Most people believe that the only ways to get an STD are through unprotected vaginal, anal, or oral sex, skin-to-skin contact, or blood transfusions. However, scientists suggest you can get an STD without having sex. One of the methods you can catch an STD is from someone else's bed or sharing towels. In this article, we will focus on the ways you can get an STD without having sex. But let's first see the main routes of a sexually transmitted infection.
Main routes of infection with an STD
You can primarily get an STD through unprotected vaginal, anal, or oral sex. Sexually transmitted diseases have a high affinity for our mucous membranes, found in our genitals, anal region, and oral cavity. However, some infections, such as HPV and herpes, are also transmissible through skin-to-skin contact. Nevertheless, open cuts, wounds, or sores can become the entry point for HIV infection. Getting sperm in the eyes after facial sex can also get you an STD because whatever gets in the eye can further pass into the bloodstream.
Studies also reveal that kissing can be a route of STDs transmission, particularly gonorrhea and herpes. Similarly, having an oral infection and giving oral sex to your healthy partner can transmit the disease to him or her. Also, blood transfusions are another way to get an STD. HIV and hepatitis B and C are highly transmissible through the blood.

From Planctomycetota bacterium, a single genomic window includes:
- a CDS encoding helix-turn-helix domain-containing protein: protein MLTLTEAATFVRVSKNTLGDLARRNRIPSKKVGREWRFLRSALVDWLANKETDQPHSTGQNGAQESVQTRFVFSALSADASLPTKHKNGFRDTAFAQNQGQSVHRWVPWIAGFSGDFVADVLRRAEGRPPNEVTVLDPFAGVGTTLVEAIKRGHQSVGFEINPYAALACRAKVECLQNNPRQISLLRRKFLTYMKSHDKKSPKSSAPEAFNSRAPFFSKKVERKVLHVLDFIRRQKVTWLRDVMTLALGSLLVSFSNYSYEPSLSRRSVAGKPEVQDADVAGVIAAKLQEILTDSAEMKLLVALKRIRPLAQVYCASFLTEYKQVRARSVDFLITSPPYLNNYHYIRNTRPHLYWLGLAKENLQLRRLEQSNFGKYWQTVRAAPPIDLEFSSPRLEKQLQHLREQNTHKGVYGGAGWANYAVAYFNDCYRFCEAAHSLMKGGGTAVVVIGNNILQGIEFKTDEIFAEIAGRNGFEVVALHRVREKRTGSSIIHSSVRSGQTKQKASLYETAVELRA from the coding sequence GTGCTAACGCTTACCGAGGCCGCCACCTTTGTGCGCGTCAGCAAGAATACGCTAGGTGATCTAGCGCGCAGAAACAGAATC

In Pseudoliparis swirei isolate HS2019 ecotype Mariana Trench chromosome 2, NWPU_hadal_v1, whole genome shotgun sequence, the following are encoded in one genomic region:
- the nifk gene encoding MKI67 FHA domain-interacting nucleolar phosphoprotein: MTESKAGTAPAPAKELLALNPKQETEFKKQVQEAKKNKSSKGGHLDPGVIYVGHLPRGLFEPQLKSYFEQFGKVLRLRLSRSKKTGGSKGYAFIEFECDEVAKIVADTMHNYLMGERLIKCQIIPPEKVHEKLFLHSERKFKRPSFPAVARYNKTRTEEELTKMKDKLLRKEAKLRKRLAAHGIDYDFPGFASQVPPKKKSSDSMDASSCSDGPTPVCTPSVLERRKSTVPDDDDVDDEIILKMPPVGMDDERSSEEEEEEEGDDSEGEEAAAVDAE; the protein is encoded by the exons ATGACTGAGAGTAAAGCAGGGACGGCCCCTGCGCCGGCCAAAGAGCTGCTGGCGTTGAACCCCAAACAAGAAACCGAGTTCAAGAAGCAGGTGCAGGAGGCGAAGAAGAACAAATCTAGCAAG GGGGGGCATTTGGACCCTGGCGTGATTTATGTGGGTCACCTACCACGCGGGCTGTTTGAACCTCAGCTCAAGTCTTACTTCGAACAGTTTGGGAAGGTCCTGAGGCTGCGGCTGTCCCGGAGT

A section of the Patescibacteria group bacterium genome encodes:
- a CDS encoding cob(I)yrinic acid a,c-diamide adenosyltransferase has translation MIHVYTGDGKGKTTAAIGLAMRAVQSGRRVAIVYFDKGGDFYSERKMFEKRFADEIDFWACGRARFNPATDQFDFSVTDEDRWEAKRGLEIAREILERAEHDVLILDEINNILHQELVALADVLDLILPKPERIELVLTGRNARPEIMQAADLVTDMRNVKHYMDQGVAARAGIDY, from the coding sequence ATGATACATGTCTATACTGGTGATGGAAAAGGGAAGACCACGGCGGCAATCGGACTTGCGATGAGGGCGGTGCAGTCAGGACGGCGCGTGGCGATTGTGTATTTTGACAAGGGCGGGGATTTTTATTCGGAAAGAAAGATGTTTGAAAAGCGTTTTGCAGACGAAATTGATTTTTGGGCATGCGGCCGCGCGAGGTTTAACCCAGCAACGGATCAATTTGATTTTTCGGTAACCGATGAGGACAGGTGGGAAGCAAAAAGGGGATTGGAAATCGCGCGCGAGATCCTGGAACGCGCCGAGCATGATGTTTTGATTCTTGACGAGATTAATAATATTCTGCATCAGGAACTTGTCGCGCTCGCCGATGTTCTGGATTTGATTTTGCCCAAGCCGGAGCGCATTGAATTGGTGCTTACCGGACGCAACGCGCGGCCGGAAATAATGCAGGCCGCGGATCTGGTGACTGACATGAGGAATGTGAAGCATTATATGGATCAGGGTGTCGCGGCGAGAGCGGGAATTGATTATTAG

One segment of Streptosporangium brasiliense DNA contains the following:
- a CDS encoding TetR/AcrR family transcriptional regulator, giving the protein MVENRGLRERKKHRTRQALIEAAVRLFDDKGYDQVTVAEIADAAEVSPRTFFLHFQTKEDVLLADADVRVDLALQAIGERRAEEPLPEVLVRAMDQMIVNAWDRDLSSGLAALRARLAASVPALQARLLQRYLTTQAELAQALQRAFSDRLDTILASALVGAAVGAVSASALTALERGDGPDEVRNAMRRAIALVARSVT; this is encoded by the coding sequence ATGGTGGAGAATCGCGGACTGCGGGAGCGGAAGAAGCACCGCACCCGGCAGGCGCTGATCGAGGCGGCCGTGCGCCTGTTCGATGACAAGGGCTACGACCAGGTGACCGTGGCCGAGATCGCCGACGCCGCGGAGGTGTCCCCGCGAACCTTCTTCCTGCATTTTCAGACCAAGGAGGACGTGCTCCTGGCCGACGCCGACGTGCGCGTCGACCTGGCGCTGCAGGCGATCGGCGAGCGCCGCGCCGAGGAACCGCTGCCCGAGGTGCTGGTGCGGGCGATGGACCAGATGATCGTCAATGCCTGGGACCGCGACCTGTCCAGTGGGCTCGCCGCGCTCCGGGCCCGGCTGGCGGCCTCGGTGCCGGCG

To sum up, the following are the most well-established and mainstream routes of STDs transmission:
- Unprotected vaginal, anal, or oral sex
- Genito-genital rubbing
- Mouth-to-genitals rubbing
- Skin-to-skin contact
- Blood transfusions
- Sharing needles or syringes
- Getting infected body fluids in the eyes
- Mother-to-child transmission during pregnancy or delivery
Other ways you can get an STD without having sex
There several other ways you can get an STD without having sex. Some of the most well-known non-sexual routes of infection are the following.
The main route of transmission for hepatitis A virus is the oral-fecal one, meaning you can get the infection through contaminated food. For example, if an individual with hepatitis A virus uses the restroom, and does not wash their hands, you might get the infection, in case she or he prepares your food. Therefore, you might eat contaminated food, get infected, and then transmit the virus sexually to another person. However, there are vaccines for hepatitis A prevention, which most people do early in their life in developed countries.
You can get trichomoniasis or HPV through indirect sexual contact, such as hand-to-genital sexual stimulation, or sharing sex toys. It is a less likely route of infection, but several reports confirm that various pathogens can survive underneath the fingernails or in plastic for a couple of minutes to hours, if not properly washed and decontaminated.